Howard County Councilwoman Courtney Watson is pursuing a measure to amend neighborhood preservation laws in a continuing effort to assist nonprofit swim clubs.
Watson's proposal would permit pool owners to sell their development rights to builders, under an existing county zoning regulation intended to preserve established neighborhoods. Because the land could not be developed, the sale would help lower the community pools land values and provide them with additional funds.
The measure was scheduled on the county's planning board agenda Thursday night. The board must make recommendations before Watson, an Ellicott City Democrat, can introduce legislation to the council, but she said she hopes to introduce a bill within the first half of 2012.
"The main thing we are trying to do is level the playing field," she said in an interview before the meeting. Watson has argued that the Columbia Association pools and others owned by private homeowners associations pay less in property taxes than older, community pools.
At a July council hearing, three of the five members voted against a bill that would have established a tax credit for a half-dozen nonprofit swim clubs in the county. The swim club owners argued that most of their pools faced mounting debt because of high property taxes, coupled with increased expenses. Many of the pools were built in the 1960s and need improvements.
Pool owners could sell their development rights to builders, permitting them to increase the number of housing units at a new development in a different location by 10 percent. The preservation law was adopted by the county to control density in older neighborhoods, where some lots were never developed.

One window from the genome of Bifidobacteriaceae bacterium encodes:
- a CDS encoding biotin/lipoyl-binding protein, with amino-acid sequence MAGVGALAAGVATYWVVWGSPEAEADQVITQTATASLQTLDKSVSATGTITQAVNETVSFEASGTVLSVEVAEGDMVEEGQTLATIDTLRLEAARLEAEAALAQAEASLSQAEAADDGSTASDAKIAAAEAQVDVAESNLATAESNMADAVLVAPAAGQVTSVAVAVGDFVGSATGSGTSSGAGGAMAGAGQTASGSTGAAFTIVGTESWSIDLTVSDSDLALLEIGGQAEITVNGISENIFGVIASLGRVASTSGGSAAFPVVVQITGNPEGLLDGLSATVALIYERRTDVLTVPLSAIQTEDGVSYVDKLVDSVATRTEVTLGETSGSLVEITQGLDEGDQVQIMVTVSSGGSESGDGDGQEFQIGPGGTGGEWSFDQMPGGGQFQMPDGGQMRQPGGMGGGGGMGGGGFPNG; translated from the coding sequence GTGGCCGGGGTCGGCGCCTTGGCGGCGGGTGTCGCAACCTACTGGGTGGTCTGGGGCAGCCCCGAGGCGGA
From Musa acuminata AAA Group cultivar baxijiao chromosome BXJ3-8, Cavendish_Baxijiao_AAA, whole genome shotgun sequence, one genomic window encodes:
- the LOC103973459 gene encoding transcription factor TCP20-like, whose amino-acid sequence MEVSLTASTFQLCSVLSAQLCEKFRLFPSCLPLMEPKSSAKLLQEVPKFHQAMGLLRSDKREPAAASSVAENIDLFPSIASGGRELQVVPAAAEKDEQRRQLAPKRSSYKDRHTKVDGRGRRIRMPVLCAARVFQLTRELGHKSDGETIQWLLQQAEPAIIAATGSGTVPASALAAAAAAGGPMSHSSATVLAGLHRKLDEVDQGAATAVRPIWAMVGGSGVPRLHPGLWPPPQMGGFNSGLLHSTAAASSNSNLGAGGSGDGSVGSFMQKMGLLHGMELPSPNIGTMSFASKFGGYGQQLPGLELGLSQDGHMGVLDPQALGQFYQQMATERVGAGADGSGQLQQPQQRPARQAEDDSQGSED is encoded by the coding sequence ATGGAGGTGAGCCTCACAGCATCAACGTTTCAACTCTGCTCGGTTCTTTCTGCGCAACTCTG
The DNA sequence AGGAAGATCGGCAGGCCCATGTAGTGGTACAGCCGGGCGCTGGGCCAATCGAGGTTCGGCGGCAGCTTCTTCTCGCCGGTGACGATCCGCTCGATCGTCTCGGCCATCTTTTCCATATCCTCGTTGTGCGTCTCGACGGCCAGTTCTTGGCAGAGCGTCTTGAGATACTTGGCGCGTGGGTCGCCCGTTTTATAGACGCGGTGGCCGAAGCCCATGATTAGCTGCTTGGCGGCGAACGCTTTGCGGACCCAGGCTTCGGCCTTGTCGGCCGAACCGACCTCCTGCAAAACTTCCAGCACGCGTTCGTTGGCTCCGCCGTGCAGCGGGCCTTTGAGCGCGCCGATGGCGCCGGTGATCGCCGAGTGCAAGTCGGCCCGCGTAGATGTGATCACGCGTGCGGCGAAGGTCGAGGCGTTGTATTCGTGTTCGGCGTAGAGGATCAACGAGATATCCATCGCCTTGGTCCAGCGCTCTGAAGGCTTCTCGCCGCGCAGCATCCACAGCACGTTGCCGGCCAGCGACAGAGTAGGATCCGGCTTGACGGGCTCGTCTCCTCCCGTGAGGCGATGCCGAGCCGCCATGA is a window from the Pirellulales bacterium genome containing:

Watson that her proposal would give the community pools some additional funds for capital improvements.
Under a state law enacted in 2006, local governments can give tax credits to private, nonprofit swim clubs. But when Watson and co-sponsor Greg Fox, a Fulton Republican, attempted to get the bill passed, other council members said they felt the bill favored six community pools over the Columbia Association pools. Opponents argued that the homeowners associations are not tax exempt, but that the costs are passed on to the individual homeowner.
County Executive Ken Ulman had called for further study of the issue.
Previous versions of this article incorrectly described the sale of development rights. Under Watson's bill, owners could sell development rights directly to developers. The sale of development rights would lower the pool properties assessed values. The Sun regrets the error.Copyright © 2015, The Baltimore Sun